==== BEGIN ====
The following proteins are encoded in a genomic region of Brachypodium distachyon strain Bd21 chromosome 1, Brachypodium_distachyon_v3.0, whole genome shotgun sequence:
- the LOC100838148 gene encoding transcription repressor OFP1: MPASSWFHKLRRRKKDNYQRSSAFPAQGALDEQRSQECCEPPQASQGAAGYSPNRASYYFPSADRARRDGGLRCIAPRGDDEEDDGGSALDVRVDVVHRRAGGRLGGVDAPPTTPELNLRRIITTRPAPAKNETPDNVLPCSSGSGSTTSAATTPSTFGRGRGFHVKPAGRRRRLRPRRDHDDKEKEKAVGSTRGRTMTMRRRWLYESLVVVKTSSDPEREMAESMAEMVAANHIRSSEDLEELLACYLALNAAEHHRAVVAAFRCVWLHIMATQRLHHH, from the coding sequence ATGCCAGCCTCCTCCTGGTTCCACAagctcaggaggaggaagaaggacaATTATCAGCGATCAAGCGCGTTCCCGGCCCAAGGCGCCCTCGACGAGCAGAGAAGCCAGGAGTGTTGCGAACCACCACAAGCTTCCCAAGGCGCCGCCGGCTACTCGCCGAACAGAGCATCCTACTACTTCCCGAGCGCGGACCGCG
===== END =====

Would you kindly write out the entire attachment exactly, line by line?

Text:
The following proteins are encoded in a genomic region of Brachypodium distachyon strain Bd21 chromosome 1, Brachypodium_distachyon_v3.0, whole genome shotgun sequence:
- the LOC100838148 gene encoding transcription repressor OFP1: MPASSWFHKLRRRKKDNYQRSSAFPAQGALDEQRSQECCEPPQASQGAAGYSPNRASYYFPSADRARRDGGLRCIAPRGDDEEDDGGSALDVRVDVVHRRAGGRLGGVDAPPTTPELNLRRIITTRPAPAKNETPDNVLPCSSGSGSTTSAATTPSTFGRGRGFHVKPAGRRRRLRPRRDHDDKEKEKAVGSTRGRTMTMRRRWLYESLVVVKTSSDPEREMAESMAEMVAANHIRSSEDLEELLACYLALNAAEHHRAVVAAFRCVWLHIMATQRLHHH, from the coding sequence ATGCCAGCCTCCTCCTGGTTCCACAagctcaggaggaggaagaaggacaATTATCAGCGATCAAGCGCGTTCCCGGCCCAAGGCGCCCTCGACGAGCAGAGAAGCCAGGAGTGTTGCGAACCACCACAAGCTTCCCAAGGCGCCGCCGGCTACTCGCCGAACAGAGCATCCTACTACTTCCCGAGCGCGGACCGCG